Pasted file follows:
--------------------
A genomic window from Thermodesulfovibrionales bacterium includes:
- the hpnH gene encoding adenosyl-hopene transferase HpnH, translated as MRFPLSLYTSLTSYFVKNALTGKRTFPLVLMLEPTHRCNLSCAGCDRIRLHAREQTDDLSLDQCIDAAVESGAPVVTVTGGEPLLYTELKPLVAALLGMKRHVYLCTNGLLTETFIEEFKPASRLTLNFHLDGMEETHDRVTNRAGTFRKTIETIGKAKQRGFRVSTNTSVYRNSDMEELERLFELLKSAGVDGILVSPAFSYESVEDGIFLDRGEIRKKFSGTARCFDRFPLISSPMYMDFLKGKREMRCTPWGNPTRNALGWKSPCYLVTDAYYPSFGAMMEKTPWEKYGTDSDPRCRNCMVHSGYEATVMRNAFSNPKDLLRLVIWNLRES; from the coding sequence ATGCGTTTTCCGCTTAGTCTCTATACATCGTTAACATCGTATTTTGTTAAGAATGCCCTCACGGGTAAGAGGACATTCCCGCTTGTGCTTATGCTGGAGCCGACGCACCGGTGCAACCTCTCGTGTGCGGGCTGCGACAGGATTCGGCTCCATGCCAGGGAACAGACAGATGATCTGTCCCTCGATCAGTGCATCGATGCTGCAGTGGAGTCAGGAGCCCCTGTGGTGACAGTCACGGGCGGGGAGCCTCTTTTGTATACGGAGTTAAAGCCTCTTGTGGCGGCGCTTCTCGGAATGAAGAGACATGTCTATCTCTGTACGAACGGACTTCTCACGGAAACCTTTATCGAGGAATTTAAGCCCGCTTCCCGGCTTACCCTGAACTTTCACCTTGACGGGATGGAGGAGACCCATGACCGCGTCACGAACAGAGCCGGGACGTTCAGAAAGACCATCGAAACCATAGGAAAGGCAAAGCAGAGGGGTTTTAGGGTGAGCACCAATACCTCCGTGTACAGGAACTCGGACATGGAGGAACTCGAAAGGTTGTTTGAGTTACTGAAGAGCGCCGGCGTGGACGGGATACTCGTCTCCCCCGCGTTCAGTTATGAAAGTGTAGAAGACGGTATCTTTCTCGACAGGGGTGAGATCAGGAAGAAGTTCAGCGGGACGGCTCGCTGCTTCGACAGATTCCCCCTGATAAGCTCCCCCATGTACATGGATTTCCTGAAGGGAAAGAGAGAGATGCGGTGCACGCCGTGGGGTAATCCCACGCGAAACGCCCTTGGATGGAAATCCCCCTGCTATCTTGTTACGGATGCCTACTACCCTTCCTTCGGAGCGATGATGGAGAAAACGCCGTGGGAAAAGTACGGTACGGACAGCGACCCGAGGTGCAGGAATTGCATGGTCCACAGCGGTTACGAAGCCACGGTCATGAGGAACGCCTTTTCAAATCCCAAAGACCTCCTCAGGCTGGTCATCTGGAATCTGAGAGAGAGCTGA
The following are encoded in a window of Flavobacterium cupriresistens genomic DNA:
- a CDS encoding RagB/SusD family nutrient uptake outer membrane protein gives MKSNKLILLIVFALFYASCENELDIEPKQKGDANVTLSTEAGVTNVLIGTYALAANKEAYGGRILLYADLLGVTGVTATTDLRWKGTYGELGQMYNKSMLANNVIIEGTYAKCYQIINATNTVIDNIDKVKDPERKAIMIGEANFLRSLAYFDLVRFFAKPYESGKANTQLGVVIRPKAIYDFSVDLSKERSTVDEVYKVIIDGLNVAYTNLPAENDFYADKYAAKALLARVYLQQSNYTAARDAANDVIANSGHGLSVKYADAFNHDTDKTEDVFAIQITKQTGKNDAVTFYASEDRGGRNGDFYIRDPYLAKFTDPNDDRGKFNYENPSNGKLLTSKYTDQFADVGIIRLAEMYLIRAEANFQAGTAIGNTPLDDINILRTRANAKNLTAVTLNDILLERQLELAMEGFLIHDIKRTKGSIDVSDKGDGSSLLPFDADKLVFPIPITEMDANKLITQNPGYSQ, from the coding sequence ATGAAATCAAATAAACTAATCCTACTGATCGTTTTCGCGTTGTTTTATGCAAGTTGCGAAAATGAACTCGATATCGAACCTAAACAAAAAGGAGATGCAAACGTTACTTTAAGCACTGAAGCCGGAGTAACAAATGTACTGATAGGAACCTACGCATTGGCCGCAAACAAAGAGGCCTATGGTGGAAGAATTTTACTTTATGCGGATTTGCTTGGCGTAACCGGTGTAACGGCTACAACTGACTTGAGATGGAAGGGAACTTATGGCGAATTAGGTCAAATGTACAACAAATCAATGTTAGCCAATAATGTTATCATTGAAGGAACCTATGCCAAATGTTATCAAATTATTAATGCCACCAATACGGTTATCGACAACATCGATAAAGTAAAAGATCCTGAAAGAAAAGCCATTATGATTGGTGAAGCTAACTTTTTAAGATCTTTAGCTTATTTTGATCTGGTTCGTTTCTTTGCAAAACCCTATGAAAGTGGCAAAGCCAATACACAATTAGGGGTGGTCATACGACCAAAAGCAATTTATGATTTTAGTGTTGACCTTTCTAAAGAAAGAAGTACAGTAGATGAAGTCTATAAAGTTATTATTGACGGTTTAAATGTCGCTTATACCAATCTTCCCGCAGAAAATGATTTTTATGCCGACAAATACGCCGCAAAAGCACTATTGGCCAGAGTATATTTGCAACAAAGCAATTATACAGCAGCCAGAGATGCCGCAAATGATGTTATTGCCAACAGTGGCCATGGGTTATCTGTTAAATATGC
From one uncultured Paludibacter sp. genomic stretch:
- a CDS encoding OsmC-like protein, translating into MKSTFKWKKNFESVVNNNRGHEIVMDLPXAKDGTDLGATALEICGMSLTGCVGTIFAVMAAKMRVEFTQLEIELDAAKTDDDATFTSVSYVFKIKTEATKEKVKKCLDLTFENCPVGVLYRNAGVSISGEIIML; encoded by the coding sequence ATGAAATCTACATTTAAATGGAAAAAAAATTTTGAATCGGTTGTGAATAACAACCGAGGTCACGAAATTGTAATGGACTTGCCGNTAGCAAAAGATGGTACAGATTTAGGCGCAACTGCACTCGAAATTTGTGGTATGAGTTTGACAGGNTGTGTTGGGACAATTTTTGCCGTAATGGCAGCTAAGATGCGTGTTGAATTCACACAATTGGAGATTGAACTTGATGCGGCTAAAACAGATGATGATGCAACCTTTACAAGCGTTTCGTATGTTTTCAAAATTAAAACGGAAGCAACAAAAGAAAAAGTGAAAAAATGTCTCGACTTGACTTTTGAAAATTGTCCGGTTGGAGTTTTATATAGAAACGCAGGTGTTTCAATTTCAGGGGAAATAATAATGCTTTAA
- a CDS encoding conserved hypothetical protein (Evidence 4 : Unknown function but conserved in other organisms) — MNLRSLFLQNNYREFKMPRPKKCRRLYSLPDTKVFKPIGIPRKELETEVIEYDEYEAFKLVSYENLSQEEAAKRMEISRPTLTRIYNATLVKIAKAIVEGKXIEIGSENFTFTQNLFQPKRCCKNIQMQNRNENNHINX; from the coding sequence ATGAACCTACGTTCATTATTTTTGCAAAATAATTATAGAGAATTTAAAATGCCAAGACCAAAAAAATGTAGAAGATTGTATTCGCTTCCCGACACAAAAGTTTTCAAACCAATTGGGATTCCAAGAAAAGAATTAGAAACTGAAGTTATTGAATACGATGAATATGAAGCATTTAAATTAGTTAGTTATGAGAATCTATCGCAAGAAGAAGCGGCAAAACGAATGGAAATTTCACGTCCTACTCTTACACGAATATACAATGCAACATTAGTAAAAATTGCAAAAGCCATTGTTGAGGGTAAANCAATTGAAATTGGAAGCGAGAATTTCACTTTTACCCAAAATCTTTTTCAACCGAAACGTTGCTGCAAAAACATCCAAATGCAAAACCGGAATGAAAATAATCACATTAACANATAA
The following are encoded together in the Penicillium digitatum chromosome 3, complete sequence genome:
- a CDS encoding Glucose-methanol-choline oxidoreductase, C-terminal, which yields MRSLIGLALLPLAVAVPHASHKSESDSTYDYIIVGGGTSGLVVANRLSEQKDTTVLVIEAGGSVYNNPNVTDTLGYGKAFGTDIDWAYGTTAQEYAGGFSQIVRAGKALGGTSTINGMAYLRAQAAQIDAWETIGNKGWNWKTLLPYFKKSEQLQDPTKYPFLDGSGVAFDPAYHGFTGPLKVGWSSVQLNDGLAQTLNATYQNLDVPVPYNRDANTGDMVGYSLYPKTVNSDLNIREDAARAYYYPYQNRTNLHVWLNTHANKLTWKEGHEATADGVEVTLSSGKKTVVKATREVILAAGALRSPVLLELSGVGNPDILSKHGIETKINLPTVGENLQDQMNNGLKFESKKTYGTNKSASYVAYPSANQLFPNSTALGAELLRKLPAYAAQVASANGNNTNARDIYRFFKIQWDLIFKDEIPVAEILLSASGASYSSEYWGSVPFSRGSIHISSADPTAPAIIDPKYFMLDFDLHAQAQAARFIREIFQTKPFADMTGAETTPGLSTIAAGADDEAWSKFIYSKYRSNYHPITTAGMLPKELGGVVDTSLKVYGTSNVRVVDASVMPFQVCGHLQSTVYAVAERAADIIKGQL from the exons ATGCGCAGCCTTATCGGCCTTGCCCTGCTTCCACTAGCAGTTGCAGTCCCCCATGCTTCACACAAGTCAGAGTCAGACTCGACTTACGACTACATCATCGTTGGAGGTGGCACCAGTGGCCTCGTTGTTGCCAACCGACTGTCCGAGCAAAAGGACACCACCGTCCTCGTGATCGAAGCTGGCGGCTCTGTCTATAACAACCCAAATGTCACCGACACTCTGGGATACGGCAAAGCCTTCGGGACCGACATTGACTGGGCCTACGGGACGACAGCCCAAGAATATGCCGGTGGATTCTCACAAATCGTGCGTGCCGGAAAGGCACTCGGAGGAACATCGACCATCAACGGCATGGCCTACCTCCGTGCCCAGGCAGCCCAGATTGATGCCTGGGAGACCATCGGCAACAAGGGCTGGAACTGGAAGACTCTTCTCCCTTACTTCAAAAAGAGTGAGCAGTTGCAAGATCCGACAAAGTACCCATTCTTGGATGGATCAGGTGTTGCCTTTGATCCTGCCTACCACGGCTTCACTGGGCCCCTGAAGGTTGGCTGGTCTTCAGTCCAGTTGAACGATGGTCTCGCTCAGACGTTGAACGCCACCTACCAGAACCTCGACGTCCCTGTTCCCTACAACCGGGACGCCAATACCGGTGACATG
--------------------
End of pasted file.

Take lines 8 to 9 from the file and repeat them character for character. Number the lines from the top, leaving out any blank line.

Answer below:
The following are encoded together in the Penicillium digitatum chromosome 3, complete sequence genome:
- a CDS encoding Glucose-methanol-choline oxidoreductase, C-terminal, which yields MRSLIGLALLPLAVAVPHASHKSESDSTYDYIIVGGGTSGLVVANRLSEQKDTTVLVIEAGGSVYNNPNVTDTLGYGKAFGTDIDWAYGTTAQEYAGGFSQIVRAGKALGGTSTINGMAYLRAQAAQIDAWETIGNKGWNWKTLLPYFKKSEQLQDPTKYPFLDGSGVAFDPAYHGFTGPLKVGWSSVQLNDGLAQTLNATYQNLDVPVPYNRDANTGDMVGYSLYPKTVNSDLNIREDAARAYYYPYQNRTNLHVWLNTHANKLTWKEGHEATADGVEVTLSSGKKTVVKATREVILAAGALRSPVLLELSGVGNPDILSKHGIETKINLPTVGENLQDQMNNGLKFESKKTYGTNKSASYVAYPSANQLFPNSTALGAELLRKLPAYAAQVASANGNNTNARDIYRFFKIQWDLIFKDEIPVAEILLSASGASYSSEYWGSVPFSRGSIHISSADPTAPAIIDPKYFMLDFDLHAQAQAARFIREIFQTKPFADMTGAETTPGLSTIAAGADDEAWSKFIYSKYRSNYHPITTAGMLPKELGGVVDTSLKVYGTSNVRVVDASVMPFQVCGHLQSTVYAVAERAADIIKGQL from the exons ATGCGCAGCCTTATCGGCCTTGCCCTGCTTCCACTAGCAGTTGCAGTCCCCCATGCTTCACACAAGTCAGAGTCAGACTCGACTTACGACTACATCATCGTTGGAGGTGGCACCAGTGGCCTCGTTGTTGCCAACCGACTGTCCGAGCAAAAGGACACCACCGTCCTCGTGATCGAAGCTGGCGGCTCTGTCTATAACAACCCAAATGTCACCGACACTCTGGGATACGGCAAAGCCTTCGGGACCGACATTGACTGGGCCTACGGGACGACAGCCCAAGAATATGCCGGTGGATTCTCACAAATCGTGCGTGCCGGAAAGGCACTCGGAGGAACATCGACCATCAACGGCATGGCCTACCTCCGTGCCCAGGCAGCCCAGATTGATGCCTGGGAGACCATCGGCAACAAGGGCTGGAACTGGAAGACTCTTCTCCCTTACTTCAAAAAGAGTGAGCAGTTGCAAGATCCGACAAAGTACCCATTCTTGGATGGATCAGGTGTTGCCTTTGATCCTGCCTACCACGGCTTCACTGGGCCCCTGAAGGTTGGCTGGTCTTCAGTCCAGTTGAACGATGGTCTCGCTCAGACGTTGAACGCCACCTACCAGAACCTCGACGTCCCTGTTCCCTACAACCGGGACGCCAATACCGGTGACATG